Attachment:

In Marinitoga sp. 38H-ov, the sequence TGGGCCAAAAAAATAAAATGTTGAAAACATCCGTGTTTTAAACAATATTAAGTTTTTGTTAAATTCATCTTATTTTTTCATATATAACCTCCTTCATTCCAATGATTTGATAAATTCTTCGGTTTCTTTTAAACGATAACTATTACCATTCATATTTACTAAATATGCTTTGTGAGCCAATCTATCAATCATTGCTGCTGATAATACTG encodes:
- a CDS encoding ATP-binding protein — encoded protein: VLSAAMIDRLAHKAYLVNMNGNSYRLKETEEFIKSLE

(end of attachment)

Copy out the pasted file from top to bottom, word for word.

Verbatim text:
In Marinitoga sp. 38H-ov, the sequence TGGGCCAAAAAAATAAAATGTTGAAAACATCCGTGTTTTAAACAATATTAAGTTTTTGTTAAATTCATCTTATTTTTTCATATATAACCTCCTTCATTCCAATGATTTGATAAATTCTTCGGTTTCTTTTAAACGATAACTATTACCATTCATATTTACTAAATATGCTTTGTGAGCCAATCTATCAATCATTGCTGCTGATAATACTG encodes:
- a CDS encoding ATP-binding protein — encoded protein: VLSAAMIDRLAHKAYLVNMNGNSYRLKETEEFIKSLE